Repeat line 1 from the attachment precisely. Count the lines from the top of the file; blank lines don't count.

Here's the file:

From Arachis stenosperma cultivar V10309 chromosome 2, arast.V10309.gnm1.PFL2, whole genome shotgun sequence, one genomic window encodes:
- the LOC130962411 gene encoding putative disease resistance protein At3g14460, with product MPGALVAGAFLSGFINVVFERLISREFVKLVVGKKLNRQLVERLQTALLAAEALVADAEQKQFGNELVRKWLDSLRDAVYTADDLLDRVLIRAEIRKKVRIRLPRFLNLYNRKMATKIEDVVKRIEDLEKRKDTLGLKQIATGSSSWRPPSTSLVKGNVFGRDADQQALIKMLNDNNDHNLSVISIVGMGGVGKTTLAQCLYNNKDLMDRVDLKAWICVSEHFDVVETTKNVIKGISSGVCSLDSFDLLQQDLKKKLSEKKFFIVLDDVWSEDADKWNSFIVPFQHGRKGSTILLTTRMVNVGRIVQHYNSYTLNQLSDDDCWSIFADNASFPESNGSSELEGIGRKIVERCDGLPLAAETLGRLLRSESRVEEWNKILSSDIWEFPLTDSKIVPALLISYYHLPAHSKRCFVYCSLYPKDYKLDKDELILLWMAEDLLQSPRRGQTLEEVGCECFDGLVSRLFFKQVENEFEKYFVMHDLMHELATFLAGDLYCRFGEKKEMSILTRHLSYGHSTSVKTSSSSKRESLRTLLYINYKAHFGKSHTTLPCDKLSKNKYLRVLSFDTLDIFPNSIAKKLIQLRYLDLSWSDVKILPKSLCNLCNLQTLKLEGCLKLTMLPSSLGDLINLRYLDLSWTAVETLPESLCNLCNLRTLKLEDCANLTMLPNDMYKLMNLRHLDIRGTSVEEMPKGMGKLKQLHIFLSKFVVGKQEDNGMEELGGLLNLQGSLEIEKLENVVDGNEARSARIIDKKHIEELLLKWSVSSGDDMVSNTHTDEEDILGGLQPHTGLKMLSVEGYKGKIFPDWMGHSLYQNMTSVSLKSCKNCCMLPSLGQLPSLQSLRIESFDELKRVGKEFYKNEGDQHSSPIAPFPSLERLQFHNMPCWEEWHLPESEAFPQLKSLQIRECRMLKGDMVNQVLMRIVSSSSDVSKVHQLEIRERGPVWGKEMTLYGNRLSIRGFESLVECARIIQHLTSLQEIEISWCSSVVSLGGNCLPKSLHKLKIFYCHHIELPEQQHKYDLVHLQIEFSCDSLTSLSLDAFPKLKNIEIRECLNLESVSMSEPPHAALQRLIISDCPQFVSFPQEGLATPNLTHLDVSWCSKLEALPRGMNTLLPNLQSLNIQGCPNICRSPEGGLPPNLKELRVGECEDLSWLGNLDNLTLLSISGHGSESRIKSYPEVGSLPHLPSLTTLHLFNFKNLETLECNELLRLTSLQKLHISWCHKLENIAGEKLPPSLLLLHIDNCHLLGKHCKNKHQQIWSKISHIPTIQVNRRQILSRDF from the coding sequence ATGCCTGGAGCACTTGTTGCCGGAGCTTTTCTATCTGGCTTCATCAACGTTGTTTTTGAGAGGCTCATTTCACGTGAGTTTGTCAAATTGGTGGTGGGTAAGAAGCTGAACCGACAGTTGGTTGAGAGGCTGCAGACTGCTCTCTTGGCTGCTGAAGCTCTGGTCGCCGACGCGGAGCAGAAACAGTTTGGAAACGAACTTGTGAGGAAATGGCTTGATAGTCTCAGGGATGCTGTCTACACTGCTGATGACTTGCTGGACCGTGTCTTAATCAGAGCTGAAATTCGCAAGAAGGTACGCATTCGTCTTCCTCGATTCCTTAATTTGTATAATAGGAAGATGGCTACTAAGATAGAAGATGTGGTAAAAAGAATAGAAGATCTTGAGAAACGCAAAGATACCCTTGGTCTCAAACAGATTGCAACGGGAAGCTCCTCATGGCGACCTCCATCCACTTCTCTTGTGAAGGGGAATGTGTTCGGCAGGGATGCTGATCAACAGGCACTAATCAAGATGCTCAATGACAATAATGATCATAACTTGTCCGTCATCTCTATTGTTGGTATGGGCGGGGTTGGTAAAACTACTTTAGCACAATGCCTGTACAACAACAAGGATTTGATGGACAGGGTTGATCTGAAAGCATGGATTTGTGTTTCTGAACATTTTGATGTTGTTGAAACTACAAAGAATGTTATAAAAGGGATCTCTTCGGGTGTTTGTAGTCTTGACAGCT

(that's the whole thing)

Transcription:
From Arachis stenosperma cultivar V10309 chromosome 2, arast.V10309.gnm1.PFL2, whole genome shotgun sequence, one genomic window encodes: